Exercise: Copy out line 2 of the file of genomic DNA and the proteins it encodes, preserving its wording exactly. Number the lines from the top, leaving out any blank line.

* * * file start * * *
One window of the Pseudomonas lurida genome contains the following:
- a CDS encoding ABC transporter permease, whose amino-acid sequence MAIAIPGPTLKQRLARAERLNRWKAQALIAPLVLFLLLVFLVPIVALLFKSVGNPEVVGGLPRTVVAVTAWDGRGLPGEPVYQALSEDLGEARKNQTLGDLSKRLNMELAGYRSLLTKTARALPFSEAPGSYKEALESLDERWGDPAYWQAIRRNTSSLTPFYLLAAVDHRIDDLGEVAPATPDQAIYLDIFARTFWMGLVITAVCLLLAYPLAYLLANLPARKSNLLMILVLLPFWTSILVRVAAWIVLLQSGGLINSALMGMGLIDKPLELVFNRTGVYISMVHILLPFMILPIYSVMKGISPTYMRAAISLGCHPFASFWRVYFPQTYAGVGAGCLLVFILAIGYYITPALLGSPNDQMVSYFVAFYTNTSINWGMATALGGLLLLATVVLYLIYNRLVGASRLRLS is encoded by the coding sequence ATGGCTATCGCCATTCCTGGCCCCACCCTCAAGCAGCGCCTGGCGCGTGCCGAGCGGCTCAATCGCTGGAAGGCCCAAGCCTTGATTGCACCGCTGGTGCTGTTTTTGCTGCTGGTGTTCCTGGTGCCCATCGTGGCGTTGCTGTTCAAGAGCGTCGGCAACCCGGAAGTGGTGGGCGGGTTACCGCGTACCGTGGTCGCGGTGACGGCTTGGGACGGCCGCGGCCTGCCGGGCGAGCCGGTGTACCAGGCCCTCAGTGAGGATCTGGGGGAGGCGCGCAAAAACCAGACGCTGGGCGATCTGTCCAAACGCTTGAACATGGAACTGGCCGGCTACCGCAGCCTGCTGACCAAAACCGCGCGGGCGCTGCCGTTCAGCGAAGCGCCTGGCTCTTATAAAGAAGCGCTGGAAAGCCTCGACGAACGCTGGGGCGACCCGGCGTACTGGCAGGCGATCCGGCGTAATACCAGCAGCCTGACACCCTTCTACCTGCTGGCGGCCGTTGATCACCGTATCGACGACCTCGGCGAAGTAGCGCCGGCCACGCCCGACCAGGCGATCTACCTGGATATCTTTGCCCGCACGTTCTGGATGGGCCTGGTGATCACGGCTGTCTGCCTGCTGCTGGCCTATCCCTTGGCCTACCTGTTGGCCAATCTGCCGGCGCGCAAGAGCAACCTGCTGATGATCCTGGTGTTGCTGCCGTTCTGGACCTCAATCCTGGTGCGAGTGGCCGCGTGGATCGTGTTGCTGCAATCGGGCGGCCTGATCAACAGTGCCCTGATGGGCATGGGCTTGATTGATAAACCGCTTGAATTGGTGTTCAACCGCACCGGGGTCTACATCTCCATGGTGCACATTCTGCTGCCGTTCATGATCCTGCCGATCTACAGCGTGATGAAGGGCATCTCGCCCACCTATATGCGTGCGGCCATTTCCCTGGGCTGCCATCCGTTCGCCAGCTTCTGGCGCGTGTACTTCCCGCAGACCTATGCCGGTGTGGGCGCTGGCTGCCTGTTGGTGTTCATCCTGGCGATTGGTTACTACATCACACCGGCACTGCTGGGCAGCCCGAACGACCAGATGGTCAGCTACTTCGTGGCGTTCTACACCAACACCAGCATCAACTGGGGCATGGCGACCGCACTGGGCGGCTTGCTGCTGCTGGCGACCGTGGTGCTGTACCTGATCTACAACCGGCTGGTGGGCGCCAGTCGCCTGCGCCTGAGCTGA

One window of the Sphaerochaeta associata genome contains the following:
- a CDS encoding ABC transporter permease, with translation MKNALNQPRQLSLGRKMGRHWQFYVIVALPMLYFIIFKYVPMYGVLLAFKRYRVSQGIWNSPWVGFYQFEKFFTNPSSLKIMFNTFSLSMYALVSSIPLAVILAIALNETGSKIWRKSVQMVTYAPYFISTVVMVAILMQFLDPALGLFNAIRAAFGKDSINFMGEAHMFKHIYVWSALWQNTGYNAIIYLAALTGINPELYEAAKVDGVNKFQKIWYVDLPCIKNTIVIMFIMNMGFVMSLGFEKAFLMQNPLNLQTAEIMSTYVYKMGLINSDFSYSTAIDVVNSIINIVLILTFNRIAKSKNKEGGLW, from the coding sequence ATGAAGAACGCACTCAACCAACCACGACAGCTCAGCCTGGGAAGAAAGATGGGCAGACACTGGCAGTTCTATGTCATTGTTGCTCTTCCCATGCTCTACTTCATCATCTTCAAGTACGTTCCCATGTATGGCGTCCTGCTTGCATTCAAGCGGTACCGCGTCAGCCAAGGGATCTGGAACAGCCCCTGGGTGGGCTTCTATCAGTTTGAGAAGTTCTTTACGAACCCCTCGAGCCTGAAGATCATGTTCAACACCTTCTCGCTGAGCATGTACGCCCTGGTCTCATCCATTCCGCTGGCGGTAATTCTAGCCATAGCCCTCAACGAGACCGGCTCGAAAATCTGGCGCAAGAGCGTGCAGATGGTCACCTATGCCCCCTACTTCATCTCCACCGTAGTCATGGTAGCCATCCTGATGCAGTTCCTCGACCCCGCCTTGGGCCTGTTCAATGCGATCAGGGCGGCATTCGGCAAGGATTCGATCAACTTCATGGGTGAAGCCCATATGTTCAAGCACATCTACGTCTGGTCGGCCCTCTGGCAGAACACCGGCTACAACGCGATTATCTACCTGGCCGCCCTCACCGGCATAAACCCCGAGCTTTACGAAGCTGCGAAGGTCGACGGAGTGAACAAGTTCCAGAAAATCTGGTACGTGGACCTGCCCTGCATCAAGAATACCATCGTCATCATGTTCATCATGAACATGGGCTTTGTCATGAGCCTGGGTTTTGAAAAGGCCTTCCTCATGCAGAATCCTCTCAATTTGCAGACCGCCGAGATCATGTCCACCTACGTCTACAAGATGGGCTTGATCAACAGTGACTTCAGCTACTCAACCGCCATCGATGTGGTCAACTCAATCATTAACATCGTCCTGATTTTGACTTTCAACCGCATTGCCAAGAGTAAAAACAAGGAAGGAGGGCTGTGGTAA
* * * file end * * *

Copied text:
- a CDS encoding ABC transporter permease, whose amino-acid sequence MAIAIPGPTLKQRLARAERLNRWKAQALIAPLVLFLLLVFLVPIVALLFKSVGNPEVVGGLPRTVVAVTAWDGRGLPGEPVYQALSEDLGEARKNQTLGDLSKRLNMELAGYRSLLTKTARALPFSEAPGSYKEALESLDERWGDPAYWQAIRRNTSSLTPFYLLAAVDHRIDDLGEVAPATPDQAIYLDIFARTFWMGLVITAVCLLLAYPLAYLLANLPARKSNLLMILVLLPFWTSILVRVAAWIVLLQSGGLINSALMGMGLIDKPLELVFNRTGVYISMVHILLPFMILPIYSVMKGISPTYMRAAISLGCHPFASFWRVYFPQTYAGVGAGCLLVFILAIGYYITPALLGSPNDQMVSYFVAFYTNTSINWGMATALGGLLLLATVVLYLIYNRLVGASRLRLS is encoded by the coding sequence ATGGCTATCGCCATTCCTGGCCCCACCCTCAAGCAGCGCCTGGCGCGTGCCGAGCGGCTCAATCGCTGGAAGGCCCAAGCCTTGATTGCACCGCTGGTGCTGTTTTTGCTGCTGGTGTTCCTGGTGCCCATCGTGGCGTTGCTGTTCAAGAGCGTCGGCAACCCGGAAGTGGTGGGCGGGTTACCGCGTACCGTGGTCGCGGTGACGGCTTGGGACGGCCGCGGCCTGCCGGGCGAGCCGGTGTACCAGGCCCTCAGTGAGGATCTGGGGGAGGCGCGCAAAAACCAGACGCTGGGCGATCTGTCCAAACGCTTGAACATGGAACTGGCCGGCTACCGCAGCCTGCTGACCAAAACCGCGCGGGCGCTGCCGTTCAGCGAAGCGCCTGGCTCTTATAAAGAAGCGCTGGAAAGCCTCGACGAACGCTGGGGCGACCCGGCGTACTGGCAGGCGATCCGGCGTAATACCAGCAGCCTGACACCCTTCTACCTGCTGGCGGCCGTTGATCACCGTATCGACGACCTCGGCGAAGTAGCGCCGGCCACGCCCGACCAGGCGATCTACCTGGATATCTTTGCCCGCACGTTCTGGATGGGCCTGGTGATCACGGCTGTCTGCCTGCTGCTGGCCTATCCCTTGGCCTACCTGTTGGCCAATCTGCCGGCGCGCAAGAGCAACCTGCTGATGATCCTGGTGTTGCTGCCGTTCTGGACCTCAATCCTGGTGCGAGTGGCCGCGTGGATCGTGTTGCTGCAATCGGGCGGCCTGATCAACAGTGCCCTGATGGGCATGGGCTTGATTGATAAACCGCTTGAATTGGTGTTCAACCGCACCGGGGTCTACATCTCCATGGTGCACATTCTGCTGCCGTTCATGATCCTGCCGATCTACAGCGTGATGAAGGGCATCTCGCCCACCTATATGCGTGCGGCCATTTCCCTGGGCTGCCATCCGTTCGCCAGCTTCTGGCGCGTGTACTTCCCGCAGACCTATGCCGGTGTGGGCGCTGGCTGCCTGTTGGTGTTCATCCTGGCGATTGGTTACTACATCACACCGGCACTGCTGGGCAGCCCGAACGACCAGATGGTCAGCTACTTCGTGGCGTTCTACACCAACACCAGCATCAACTGGGGCATGGCGACCGCACTGGGCGGCTTGCTGCTGCTGGCGACCGTGGTGCTGTACCTGATCTACAACCGGCTGGTGGGCGCCAGTCGCCTGCGCCTGAGCTGA